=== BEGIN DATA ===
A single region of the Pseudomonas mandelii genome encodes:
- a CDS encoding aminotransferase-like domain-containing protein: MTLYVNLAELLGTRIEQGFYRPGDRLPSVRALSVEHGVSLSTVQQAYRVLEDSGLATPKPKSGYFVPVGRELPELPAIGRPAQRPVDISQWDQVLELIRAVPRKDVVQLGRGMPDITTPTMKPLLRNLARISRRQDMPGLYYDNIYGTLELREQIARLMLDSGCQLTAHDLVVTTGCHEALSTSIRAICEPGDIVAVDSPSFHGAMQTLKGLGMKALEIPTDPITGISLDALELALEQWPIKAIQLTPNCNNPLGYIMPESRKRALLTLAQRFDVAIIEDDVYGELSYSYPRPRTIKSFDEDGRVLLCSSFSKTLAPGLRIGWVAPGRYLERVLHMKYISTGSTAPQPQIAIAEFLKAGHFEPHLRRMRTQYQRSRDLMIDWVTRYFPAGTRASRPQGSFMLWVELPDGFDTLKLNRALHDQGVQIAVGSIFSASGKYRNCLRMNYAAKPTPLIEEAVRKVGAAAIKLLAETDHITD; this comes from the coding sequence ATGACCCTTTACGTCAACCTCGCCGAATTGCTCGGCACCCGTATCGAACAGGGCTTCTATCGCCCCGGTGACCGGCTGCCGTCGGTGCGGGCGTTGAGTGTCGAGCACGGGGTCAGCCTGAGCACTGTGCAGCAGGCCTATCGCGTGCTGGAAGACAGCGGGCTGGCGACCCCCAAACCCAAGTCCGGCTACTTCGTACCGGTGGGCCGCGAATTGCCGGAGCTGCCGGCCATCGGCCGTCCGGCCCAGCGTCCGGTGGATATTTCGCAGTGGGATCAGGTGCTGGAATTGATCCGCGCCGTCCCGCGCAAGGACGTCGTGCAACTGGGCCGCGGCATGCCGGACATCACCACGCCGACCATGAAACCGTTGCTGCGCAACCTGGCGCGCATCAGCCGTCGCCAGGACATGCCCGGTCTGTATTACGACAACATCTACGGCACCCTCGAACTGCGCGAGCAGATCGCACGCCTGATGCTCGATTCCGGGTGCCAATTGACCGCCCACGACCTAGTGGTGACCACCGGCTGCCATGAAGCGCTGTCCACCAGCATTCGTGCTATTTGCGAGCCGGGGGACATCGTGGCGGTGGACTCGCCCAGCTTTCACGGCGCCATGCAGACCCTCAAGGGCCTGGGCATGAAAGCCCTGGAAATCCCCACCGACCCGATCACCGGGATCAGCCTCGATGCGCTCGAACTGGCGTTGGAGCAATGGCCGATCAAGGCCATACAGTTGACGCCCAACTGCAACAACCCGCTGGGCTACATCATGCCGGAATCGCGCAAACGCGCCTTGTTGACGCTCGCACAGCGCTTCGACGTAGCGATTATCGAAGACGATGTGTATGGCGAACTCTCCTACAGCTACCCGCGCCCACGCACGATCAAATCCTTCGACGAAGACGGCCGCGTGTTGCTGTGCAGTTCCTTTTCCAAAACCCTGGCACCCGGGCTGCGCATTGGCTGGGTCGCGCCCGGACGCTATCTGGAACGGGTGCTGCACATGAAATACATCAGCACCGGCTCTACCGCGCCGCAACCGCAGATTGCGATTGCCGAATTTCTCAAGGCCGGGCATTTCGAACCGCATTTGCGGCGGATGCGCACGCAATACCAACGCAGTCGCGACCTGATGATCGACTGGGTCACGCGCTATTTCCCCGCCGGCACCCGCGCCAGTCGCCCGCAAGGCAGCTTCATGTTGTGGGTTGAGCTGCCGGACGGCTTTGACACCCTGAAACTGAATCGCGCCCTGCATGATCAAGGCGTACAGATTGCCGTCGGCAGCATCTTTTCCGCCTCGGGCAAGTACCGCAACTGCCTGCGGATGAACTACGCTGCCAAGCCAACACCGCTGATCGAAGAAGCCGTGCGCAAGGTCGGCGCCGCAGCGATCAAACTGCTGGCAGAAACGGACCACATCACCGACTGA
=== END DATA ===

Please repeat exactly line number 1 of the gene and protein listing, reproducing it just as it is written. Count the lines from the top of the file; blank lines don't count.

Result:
A single region of the Pseudomonas mandelii genome encodes: